News

How to recognise latent TB: Online education for GPs


Amanda Lyons


14/02/2019 2:10:39 PM

Infectious diseases physician Justin Denholm wants to help Australian GPs identify and treat latent TB, which is more common than many may realise.

Infectious diseases physician Justin Denholm is keen to spread education about latent TB infection in Australia as widely as possible.
Infectious diseases physician Justin Denholm is keen to spread education about latent TB infection in Australia as widely as possible.

Associate Professor Justin Denholm is aware that active tuberculosis (TB) is not exactly front-of-mind for many Australian GPs.
 
‘It’s easy to look at tuberculosis in Australia and say, we have something like 12–1300 cases per year, which is pretty small numbers when you think about the global burden,’ he told newsGP.
 
‘Almost all of those are managed by specialist physicians in different places around Australia. So, for many GPs working in Australia, you may not see a case of TB in your career.’
 
But Associate Professor Denholm wants to highlight that cases of latent TB, the precursor to active TB, are more common in Australia than many may realise.
 
‘Latent tuberculosis – that is, people who have been infected with TB who don’t currently have signs or symptoms of being unwell, but have a risk for getting sick in the future – that’s something like 5% of all people in Australia,’ he said.
 
‘So actually a large number of people that GPs are seeing are at risk of TB, and that’s something many GPs can engage with as part of their overall package of preventive healthcare.’
 
One fact that is helpful to GPs when monitoring for latent TB is that it tends to be found in a very particular patient population.
 
‘Around 90% of people who get TB here have been born overseas in countries that have more TB than Australia,’ Associate Professor Denholm explained.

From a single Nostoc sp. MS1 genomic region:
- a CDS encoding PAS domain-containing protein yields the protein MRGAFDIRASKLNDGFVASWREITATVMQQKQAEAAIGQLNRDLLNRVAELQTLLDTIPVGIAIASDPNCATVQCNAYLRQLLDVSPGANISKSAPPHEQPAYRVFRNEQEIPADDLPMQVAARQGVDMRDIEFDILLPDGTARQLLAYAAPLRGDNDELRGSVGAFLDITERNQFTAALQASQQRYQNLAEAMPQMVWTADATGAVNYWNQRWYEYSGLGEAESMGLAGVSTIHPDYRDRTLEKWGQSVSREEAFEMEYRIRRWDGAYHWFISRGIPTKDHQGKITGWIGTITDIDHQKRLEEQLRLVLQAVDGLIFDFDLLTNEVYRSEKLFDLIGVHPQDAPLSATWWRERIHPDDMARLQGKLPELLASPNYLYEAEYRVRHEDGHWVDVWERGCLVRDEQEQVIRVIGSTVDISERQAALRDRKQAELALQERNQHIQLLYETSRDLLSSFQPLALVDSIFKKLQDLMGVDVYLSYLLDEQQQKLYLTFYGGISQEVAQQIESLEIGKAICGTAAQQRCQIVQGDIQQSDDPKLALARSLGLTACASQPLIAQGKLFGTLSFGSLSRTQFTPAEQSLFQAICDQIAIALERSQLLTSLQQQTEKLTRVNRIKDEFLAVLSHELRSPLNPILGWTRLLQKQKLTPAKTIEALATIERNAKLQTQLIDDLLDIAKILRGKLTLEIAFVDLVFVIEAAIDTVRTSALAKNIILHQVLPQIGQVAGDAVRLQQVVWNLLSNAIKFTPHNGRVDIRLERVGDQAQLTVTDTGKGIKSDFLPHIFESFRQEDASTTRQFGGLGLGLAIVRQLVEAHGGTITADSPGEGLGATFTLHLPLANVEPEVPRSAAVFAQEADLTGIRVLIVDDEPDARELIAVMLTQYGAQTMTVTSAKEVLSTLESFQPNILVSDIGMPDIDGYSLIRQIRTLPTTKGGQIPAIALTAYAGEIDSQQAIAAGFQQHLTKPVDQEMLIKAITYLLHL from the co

‘It’s worthwhile thinking about it even in people who have been living in Australia for many years, but the first couple of years after arrival are a particularly important time.’
 
Associate Professor Denholm is keen to spread education about latent TB infection in Australia as widely as possible. This motivation led to a project in which he and his team at the Peter Doherty Institute for Infection and Immunity produced a series of educational YouTube videos for GPs.
 
‘As well as doing individual events and one-on-one training, we recognise that there’s a need for a much larger group, and not just of GPs, but also community-based nurses and a number of other people working in community settings where latent TB might be relevant, to gain some familiarity with the disease and to engage with some of the tools for managing it,’ he said.
 
‘So these videos were made as a way to start that conversation and provide some of the information people need to know what latent TB is and how they can approach it in a community setting.’
 
For Associate Professor Denholm, identifying and treating latent TB fits perfectly with the general practice mission of preventive care, while also presenting an opportunity to make a significant difference in the management of a pernicious disease.
 
‘There were 10 million people who got TB [around the world in 2017], and more than one and a half million of them died,’ he said. ‘For all of those people, if they had been managed in a place that had access to appropriate diagnosis and care, they could have been treated and cured.
 
‘We now have access to ways to identify people at risk of getting TB in the future, and give them treatment to stop them becoming sick in the first place. It is an enormous public health issue that we can engage with individuals about to keep them well.
 
‘As a physician that’s really exciting, that you can engage with a disease that has such a long history and affects so many people around the world.’
 
While the official launch of the video education project will take place later this year, the videos are already freely available to view on YouTube, and Associate Professor Denholm wants them to gain as wide an audience as possible.
 
‘Historically, it has been mainly tertiary care settings where people have been thinking about latent TB in Australia, but there are a very large number of people in Australia who would benefit from diagnosis and treatment of this condition,’ he said.
 
‘I am hoping that a much larger group of people get the benefit of knowing about latent TB and having it treated, and GPs have a critical role to play in this.’
 
Associate Professor Denholm and his team have been grateful with the reception their TB education efforts have gained from GPs, and hope this will continue into the future.
 
‘My sense is that lots of GPs already recognise that latent TB is a big issue, and it’s great to see people take such active steps to make sure they’re engaging with this in a way which is as effective as possible,’ he said.



education infectious diseases latent TB tuberculosis



Login to comment